"Yes," Massengill agreed, 'that’s what it says."
Mr. Bullock is right. Wherever Coleman has traveled you will find oodles of shit, well stirred, raw, steaming and malodorous. Coleman’s defenders keep forgetting that he is just a shit-stirring type of guy.
Massengill’s next phone call was to Cliff Harris, Coleman’s supervisor in Iraan (pronounced Ira-Ann) Texas. Harris cautioned that Coleman was "too gung-ho" and represented "a discipline problem." Worse still, Harris was concerned about "possible mental problems."
During evidentiary hearings in 2003, Massengill suggested that the bit about "mental problems" was followed by the words, "lost custody of children." Since any parent would be slightly addled after such a loss, Massengill hoped that Coleman’s psychological difficulties had been situational and therefore temporary. You never know, right?
Unfortunately, Mr. Harris wasn’t finished. Coleman also had a problem paying bills (sound familiar?) and had once kidnapped his children for several weeks after losing a custody battle.
"Who made the decision to hire him?" Hobson asked.
"Ultimately, the decision would have been Sheriff Stewart’s," the selfless Massengill replied.
Coleman’s hiring was the first embarrassing issue the Dream Team allowed into the courtroom when they called Stewart and Massengill to the witness stand. But the courtroom drama quickly fast forwarded to August 8, 1998, the day Sheriff Stewart had to "arrest" his own undercover man on theft charges filed in Cochran County.
The warrant Stewart received via teletype demanded that Coleman be arrested and conveyed to Cochran County. Instead, Stewart simply informed his deputy that charges had been filed against him, took his fingerprints, and had him released on a personal recognizance bond. Coleman called his attorney, a deal was worked out over the phone, and after a week of vacation Tulia’s undercover cop was back on the streets.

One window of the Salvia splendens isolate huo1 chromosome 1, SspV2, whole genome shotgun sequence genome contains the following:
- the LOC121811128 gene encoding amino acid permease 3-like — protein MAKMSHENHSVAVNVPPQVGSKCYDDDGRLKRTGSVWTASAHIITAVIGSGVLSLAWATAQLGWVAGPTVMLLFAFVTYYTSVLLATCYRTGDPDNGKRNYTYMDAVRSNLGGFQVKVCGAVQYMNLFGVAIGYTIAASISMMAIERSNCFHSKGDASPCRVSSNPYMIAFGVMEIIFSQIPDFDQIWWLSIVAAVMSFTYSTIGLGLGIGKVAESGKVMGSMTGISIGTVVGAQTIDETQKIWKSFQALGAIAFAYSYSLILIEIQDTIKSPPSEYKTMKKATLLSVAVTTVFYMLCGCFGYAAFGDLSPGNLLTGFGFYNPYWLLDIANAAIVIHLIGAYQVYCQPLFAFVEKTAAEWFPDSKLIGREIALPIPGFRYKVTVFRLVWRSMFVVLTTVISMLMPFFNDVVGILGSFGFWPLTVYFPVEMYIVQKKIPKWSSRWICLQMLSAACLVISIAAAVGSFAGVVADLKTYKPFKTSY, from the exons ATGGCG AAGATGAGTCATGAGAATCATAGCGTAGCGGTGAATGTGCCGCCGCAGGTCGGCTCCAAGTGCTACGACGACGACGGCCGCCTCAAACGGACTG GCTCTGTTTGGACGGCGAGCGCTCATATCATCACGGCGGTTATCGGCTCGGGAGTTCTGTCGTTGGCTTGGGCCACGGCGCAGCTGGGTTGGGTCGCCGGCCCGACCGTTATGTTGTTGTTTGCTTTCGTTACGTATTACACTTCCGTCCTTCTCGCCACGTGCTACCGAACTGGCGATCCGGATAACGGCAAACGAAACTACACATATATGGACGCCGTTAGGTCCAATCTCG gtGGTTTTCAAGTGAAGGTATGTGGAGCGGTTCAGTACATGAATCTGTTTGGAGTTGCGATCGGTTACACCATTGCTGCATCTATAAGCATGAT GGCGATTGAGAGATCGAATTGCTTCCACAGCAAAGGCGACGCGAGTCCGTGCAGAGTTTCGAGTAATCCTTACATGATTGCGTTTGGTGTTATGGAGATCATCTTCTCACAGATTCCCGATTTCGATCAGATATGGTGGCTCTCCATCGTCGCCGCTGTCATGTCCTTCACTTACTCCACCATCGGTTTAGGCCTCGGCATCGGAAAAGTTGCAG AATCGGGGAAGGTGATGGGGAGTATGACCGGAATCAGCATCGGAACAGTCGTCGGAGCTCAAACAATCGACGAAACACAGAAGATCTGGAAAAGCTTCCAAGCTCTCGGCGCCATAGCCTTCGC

"Surely someone called Cochran County?" Rod Hobson asked.
No one had.
When Coleman said he had "cleared up" his legal problems and passed a polygraph to that effect he was returned to duty. None of Coleman’s superiors made the slightest attempt to ascertain what he had been charged with or how the case had been resolved.
Public officials in Tulia will tell you that their opposite numbers in Morton cooked up a bogus gas-stealing charge to force Tom Coleman to pay his bills. Folks in the now-defunct Panhandle Narcotics Task Force shared this belief. Why call the Sheriff’s office in Cochran County, they asked themselves, when we know they’re just a pack of liars. Cochran and Swisher Counties have been on a collision course for seven years now and the long-postponed train wreck may be unfolding in the Lubbock County courtroom.
Rod Hobson has always been stunned by this staunch refusal to ascertain the obvious. "Have you ever heard the term ‘deliberate indifference’?" Hobson asked Stewart. "It means not wanting to know what’s out there, burying your head in the sand, right?"
"Yes, sir," Stewart replied lamely.
Deliberate indifference has driven the Tulia fiasco from the beginning. Coleman’s handlers in Tulia and Amarillo have remained willfully ignorant of the gypsy cop’s dark side. Coleman’s attorneys seem to have fallen into the same trap. The big loser is Coleman himself.